Skip to main content

Crude oil (West Texas Intermediate)

This year’s swift downturn in oil prices caught everyone off guard. Through the first three quarters of the year, U.S. and European crude benchmarks were on a steady upward trajectory. The global economic outlook was good enough to provide support on the demand side, while political turmoil in Venezuela and looming sanctions against Iran resulted in a supply gap. By the spring, traders and analysts began to speculate about the prospects of West Texas Intermediate rising to US$100 a barrel for the first time since 2014, and by the fall, that started to look possible as crude topped the US$75 mark. Then the supply-demand balance shifted dramatically. The United States softened its approach with Iran, global production spiked and the escalating trade war between the world’s two largest economies, the United States and China, stoked fears that global growth would suffer. Starting in late October, WTI futures fell for a record 12 straight trading sessions – part of a 40-per-cent slide that continued through the end of the year. Several strategists anticipate a more constructive backdrop for oil in 2019, although the outlook is highly dependent on a shifting economic, trade and monetary policy landscape.

Canadian dollar (CAD-USD)

The loonie didn’t have a chance this year. Two major drivers of the Canadian dollar – the price of Alberta crude oil and Canadian short-term bond yields against U.S. comparables – deteriorated to levels not seen since January, 2016, when the global oil recession hit its depths. The story behind Canadian oil is by now painfully familiar – the lack of pipeline supply combined with soaring oil sands production crushed the price of domestic crude to as low as US$13.46 a barrel in November. Bond yield spreads, meanwhile, widened as the Bank of Canada was forced into a more dovish position, in large part because of the carnage in the oil patch. Those twin anchors dragged down the value of the Canadian dollar by nearly 8 US cents from a peak in early February. But it could have been worse. When conditions were similar three years ago, the loonie dropped to as low as 69 US cents, compared with about 73 US cents today. Why the resilience? Stéfane Marion, chief economist and strategist at National Bank Financial, suggested it’s because the economic outlook is more positive now, while investors might also be expecting the weakness in Western Canadian Select prices to be temporary. If they’re right on both counts, the Canadian dollar could be due for some appreciation in the new year, especially if the U.S. Federal Reserve takes a pause in hiking rates.

U.S. tech stocks (Nasdaq Composite Index)

The second half of the year served as a remedial lesson in gravity. By midyear, the superhyped FAANG stocks – Facebook, Amazon.com, Apple, Netflix and Google parent Alphabet – had reached the stratosphere, bestowing the world’s first US$1-trillion public valuation on Apple. As a group, their stocks were up by more than 60 per cent over the prior 12 months, leading the gains at the heart of the bull market. The same stocks were also the focus of the sell-off, posting an average decline of more than 35 per cent from their peak in June through the end of the year, and dragging the broader Nasdaq Composite Index into bear market territory. Beyond a reversion of the market’s biggest winners, the Big Tech narrative has also been tainted by Facebook’s string of data-privacy controversies, as well as concerns that demand for Apple’s iPhones may have peaked. It’s difficult to find any consensus on the outlook for tech stocks going into the New Year. While valuations have improved, the earnings outlook is clouded by growing concerns for the economy.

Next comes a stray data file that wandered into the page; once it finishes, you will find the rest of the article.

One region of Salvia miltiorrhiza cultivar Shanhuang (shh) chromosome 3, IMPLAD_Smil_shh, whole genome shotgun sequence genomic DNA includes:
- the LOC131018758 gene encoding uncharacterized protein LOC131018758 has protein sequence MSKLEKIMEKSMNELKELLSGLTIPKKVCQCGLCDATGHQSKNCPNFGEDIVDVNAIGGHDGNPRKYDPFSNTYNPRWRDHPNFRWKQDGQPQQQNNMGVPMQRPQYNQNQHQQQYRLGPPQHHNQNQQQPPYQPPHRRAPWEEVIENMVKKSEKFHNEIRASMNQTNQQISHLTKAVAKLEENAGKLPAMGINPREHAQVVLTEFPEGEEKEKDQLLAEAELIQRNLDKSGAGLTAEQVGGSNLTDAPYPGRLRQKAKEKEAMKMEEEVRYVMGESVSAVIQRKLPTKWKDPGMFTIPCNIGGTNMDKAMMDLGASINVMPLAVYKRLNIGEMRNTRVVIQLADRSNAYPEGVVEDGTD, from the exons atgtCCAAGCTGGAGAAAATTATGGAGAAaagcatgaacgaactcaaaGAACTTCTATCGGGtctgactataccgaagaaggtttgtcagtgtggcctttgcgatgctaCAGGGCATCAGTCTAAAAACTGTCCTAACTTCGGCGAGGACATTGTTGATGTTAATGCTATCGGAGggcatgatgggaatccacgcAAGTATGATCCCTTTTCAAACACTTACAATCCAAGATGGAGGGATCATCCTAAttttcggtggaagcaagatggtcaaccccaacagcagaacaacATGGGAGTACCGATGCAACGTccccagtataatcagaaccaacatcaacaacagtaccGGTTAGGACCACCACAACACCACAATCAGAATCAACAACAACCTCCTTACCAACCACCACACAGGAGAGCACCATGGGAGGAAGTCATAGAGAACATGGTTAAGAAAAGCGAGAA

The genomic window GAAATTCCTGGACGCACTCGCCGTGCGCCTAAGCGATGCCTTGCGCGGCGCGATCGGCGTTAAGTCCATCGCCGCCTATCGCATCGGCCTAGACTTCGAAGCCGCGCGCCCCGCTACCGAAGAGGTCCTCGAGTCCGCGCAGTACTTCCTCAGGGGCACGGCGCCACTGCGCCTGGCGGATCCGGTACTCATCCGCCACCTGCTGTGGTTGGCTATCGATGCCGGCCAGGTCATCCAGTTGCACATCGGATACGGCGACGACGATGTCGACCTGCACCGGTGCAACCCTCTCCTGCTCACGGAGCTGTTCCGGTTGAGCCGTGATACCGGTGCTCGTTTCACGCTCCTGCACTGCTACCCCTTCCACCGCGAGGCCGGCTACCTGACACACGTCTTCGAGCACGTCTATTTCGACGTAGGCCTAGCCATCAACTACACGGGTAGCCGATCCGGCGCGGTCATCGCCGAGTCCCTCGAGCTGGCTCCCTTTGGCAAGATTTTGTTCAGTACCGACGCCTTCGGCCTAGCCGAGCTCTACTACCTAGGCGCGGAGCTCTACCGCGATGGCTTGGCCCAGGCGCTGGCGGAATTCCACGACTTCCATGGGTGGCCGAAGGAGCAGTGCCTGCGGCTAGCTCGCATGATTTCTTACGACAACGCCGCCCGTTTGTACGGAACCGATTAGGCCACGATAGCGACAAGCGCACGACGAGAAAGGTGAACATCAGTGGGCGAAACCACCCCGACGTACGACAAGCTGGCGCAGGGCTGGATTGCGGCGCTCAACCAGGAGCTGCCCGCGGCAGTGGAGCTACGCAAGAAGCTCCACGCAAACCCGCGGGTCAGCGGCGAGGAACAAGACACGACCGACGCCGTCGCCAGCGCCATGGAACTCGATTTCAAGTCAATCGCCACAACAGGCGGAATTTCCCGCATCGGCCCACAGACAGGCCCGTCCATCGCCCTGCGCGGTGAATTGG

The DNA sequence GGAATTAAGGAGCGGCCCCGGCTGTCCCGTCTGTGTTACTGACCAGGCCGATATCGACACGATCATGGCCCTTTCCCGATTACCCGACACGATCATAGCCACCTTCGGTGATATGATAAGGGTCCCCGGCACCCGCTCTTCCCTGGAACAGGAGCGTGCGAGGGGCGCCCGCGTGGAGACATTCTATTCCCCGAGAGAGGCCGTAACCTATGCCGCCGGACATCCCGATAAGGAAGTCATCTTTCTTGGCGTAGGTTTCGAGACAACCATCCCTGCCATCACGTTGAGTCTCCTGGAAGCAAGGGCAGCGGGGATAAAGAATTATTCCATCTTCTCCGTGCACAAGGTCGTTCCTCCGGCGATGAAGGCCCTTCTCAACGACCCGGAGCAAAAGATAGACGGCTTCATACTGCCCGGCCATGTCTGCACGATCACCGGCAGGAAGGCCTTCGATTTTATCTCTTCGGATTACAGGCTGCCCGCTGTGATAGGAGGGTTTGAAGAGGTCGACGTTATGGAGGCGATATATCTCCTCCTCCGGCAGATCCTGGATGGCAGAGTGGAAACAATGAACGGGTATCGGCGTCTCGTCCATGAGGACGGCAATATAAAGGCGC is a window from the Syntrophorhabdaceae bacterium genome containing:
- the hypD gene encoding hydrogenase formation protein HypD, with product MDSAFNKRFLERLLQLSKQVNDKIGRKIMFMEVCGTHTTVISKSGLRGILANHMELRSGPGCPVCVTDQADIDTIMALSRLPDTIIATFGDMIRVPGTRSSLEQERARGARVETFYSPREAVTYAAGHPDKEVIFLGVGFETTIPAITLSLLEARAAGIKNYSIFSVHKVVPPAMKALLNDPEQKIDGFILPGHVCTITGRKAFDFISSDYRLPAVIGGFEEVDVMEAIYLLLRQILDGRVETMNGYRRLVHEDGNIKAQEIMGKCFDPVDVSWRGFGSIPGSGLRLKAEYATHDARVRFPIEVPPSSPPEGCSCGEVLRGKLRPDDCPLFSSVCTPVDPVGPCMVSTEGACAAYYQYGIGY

Commodities (Bloomberg Commodities Index)

Energy hogged the spotlight this year, but for other commodities, almost all other commodities in fact, it was an absurdly bad year. Here is a list – by no means exhaustive – of the commodities in negative territory on the year: most precious metals, including gold, silver and platinum; every major base metal, from aluminum to copper to zinc to tin; and a range of agricultural commodities, including soybeans, coffee and sugar. This kind of synchronized decline in financial assets is most often accompanied by something like a recession in a major economy. “There has been no financial meltdown, no large sovereign or corporate has defaulted, and earnings growth has been decent. What gives?” Barclays strategists said in a 2019 outlook. The metals sell-off appears macro driven, with investors retreating from markets as global trade tensions escalated, threatening to put a dent in global growth. Many strategists see decent demand-supply dynamics for several important commodities in the year ahead, although a reignition of the trade war could quickly wipe out any improvement in sentiment.

Canadian banks (S&P/TSX Composite Diversified Banks Sub-Industry Index)

The Big Six banks just had their worst calendar year since the financial crisis. The current losses are nowhere near as severe, of course, with the group down by almost 11 per cent this year, compared with 34 per cent in 2008. But any bad year for the banks is rare enough to be conspicuous. The performance of the bank stocks this year reinforced the importance of the energy sector to Canadian equities. In 2018, as in 2014, a downdraft in big bank stocks coincided with hard times falling on the energy sector. In addition, sentiment toward Canadian financials was further affected by trade friction between the United States and Canada, the correction in the housing market, and concerns over indebted households. And yet, the sector continues to churn out immense profits, with the Big Six generating a total of $45.3-billion in earnings in the 2018 fiscal year. For next year, there is not yet any reason to expect the banks won’t continue to deliver on earnings and dividend growth.